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Richard Hampton Jenrette (April 5, 1929 – April 22, 2018) was an American businessman who was one of the founders of Donaldson, Lufkin & Jenrette (DLJ).[1]

Richard H. Jenrette
Richard Hampton Jenrette

(1929-04-05)April 5, 1929
DiedApril 22, 2018(2018-04-22) (aged 89)
CitizenshipUnited States
Alma materUniversity of North Carolina at Chapel Hill
Harvard Business School
OccupationBanker, Founder of Donaldson, Lufkin & Jenrette
Partner(s)William L. Thompson

Early lifeEdit

Jenrette was born on April 5, 1929, in Raleigh, North Carolina and "grew up in a comfortable Tudor" home.[2] He was the son of Joseph Jenrette, a successful local insurance salesman, and Emma Jenrette, an avid gardener who lived to 101.[1]

Jenrette graduated from the University of North Carolina at Chapel Hill (BA 1951) and the Harvard Business School (MBA 1957).[3]


Following his graduation from UNC, Jenrette was employed at New England Life Insurance Co. from 1951 to 1953. After obtaining his MBA from Harvard in 1957, he began working at Brown Brothers Harriman & Co. until 1959.[4]

In 1959, he founded Donaldson Lufkin Jenrette ("DLJ") with William H. Donaldson, who subsequently became chairman of the U.S. Securities and Exchange Commission, and Dan Lufkin. Under Jenrette's direction, the firm concentrated on in-depth analysis, creating a new industry standard for institutional investing.[citation needed] Jenrette was also instrumental in taking DLJ public in 1970, making it the first publicly traded investment firm in the United States.[5]

Taking the helm of DLJ in 1973, he successfully shepherded the firm through a recession and, later, a 1985 sale to worldwide insurance leader, The Equitable Companies Inc.,[6] where he became the chief investment officer.[4] Jenrette later served as chairman and CEO from April 1990,[7] until his retirement in 1996.[8]

In addition to his career at DLC and Equitable, he also served on the Harvard University board of overseers (and a director of the associates of the Harvard Business School), was a trustee of The Duke Endowment, and chairman of the Classical American Homes Preservation Trust.[2]

Personal lifeEdit

Jenrette was a bachelor who did not marry, but had a partner, William L. Thompson, who died in 2013.[1]

Jenrette died of cancer on April 22, 2018, aged 89, in Charleston, South Carolina.[9] According to the website of his foundation, the Classical American Homes Preservation Trust, he left a paper in his desk listing his 24 rules of life for success.

Restoration of historic housesEdit

Beginning in the 1960s, Jenrette bought and restored a series of significant historic American houses, including Robert William Roper House in Charleston, South Carolina; Millford Plantation in South Carolina; Ayr Mount in North Carolina; Estate Cane Garden on St. Croix; the George F. Baker House in New York City; and Edgewater in Barrytown, New York (bought from author Gore Vidal in 1969).[10][2]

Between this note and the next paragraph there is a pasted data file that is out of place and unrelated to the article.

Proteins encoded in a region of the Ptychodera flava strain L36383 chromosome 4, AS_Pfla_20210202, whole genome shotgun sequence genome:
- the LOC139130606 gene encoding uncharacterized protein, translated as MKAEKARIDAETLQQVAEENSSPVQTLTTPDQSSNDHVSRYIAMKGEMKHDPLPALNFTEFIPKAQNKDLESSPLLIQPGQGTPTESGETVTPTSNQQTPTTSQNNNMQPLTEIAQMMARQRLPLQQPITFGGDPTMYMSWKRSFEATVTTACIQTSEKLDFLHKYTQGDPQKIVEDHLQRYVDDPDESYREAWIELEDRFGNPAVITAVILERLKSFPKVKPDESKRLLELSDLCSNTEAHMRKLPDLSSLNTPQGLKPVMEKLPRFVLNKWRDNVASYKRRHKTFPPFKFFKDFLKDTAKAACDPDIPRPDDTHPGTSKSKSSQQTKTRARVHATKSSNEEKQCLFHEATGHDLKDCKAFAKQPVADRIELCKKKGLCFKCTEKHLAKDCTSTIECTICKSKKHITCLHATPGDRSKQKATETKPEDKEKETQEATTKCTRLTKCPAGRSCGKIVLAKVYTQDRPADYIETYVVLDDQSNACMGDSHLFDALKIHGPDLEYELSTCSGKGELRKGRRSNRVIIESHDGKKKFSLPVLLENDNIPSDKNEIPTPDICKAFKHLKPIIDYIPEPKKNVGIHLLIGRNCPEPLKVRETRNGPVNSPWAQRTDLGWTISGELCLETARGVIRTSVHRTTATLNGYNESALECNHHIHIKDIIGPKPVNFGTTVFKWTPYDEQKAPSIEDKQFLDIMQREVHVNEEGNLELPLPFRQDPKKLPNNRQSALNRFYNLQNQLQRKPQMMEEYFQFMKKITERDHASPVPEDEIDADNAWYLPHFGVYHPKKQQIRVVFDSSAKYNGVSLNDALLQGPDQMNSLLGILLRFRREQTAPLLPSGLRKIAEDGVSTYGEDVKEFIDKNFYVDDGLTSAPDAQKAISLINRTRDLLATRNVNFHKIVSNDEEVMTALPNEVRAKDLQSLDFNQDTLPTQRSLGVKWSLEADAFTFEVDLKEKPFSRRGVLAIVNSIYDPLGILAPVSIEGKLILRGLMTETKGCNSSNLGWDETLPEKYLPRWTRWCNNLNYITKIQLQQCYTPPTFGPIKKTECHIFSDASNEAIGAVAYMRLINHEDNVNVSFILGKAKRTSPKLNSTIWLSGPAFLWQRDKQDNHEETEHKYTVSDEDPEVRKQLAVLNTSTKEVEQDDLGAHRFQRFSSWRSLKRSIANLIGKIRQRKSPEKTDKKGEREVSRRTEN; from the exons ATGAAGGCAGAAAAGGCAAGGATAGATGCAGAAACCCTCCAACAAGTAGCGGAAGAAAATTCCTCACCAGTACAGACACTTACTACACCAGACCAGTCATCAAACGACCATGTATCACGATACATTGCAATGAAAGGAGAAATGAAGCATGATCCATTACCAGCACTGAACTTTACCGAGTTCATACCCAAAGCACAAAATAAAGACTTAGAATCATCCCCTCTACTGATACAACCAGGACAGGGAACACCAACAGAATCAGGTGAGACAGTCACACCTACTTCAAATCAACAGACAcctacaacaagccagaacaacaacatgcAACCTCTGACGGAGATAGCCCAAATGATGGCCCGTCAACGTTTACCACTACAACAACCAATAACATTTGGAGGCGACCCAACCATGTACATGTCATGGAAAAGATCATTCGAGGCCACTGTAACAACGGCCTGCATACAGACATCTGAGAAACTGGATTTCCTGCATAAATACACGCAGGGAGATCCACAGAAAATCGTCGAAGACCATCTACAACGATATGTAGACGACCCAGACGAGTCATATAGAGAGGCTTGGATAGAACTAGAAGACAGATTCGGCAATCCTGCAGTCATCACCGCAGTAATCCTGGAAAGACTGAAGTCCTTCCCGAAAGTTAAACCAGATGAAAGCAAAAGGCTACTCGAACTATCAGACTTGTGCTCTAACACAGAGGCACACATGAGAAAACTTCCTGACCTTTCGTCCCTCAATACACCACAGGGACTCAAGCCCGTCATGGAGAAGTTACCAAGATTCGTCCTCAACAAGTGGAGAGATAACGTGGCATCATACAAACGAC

Jenrette commissioned new buildings, including a gate house (1997) and poolhouse (1998) at Edgewater, designed by the architect Michael Dwyer.[11]

Scholastic and other honorsEdit


Jenrette's books include Jenrette: The Contrarian Manager, a memoir of his career on Wall Street, and Adventures With Old Houses, a memoir of his experiences restoring several historic buildings.


  1. ^ a b c Hershey Jr., Robert D. (April 23, 2018). "Richard Jenrette, 89, Wall St. Power and Preserver of Homes, Dies". The New York Times. Retrieved 25 September 2018.
  2. ^ a b c Brown, Patricia Leigh (December 19, 1996). "Old Houses, Just Gotta Have 'Em". The New York Times. Retrieved 26 September 2018.
  3. ^ Ellis, Charles D. Wall Street People: True Stories of Today's Masters and Moguls, Volume 2. John Wiley & Sons. p. 299. ISBN 978-0-471-23809-6. Retrieved January 5, 2015.
  4. ^ a b Wayne, Leslie (June 1, 1990). "Going to the Rescue of an Insurer". The New York Times. Retrieved 26 September 2018.
  5. ^ Profile,; accessed April 22, 2018.
  6. ^ Eichenwald, Kurt. "Jenrette Reported to Decline Chairman's Job at Big Board".
  7. ^ "Jenrette Named Equitable Chief". The New York Times. May 18, 1990. p. 3. Retrieved 26 September 2018.
  8. ^ Truell, Peter (February 14, 1996). "Chairman of Equitable Retires, Prompting Change at Insurer". The New York Times. Retrieved 26 September 2018.
  9. ^ "Richard Jenrette, Co-Founder of DLJ Investment Bank, Dies at 89".
  10. ^ Classical American Homes Preservation Trust website,; accessed April 22, 2018.
  11. ^ Richard H. Jenrette, Adventures with Old Houses (Charleston, South Carolina: Wyrick & Co., 2000); ISBN 0-941711-46-3
  12. ^ Brozan, Nadine (September 18, 1996). "CHRONICLE". The New York Times. Retrieved 26 September 2018.

External linksEdit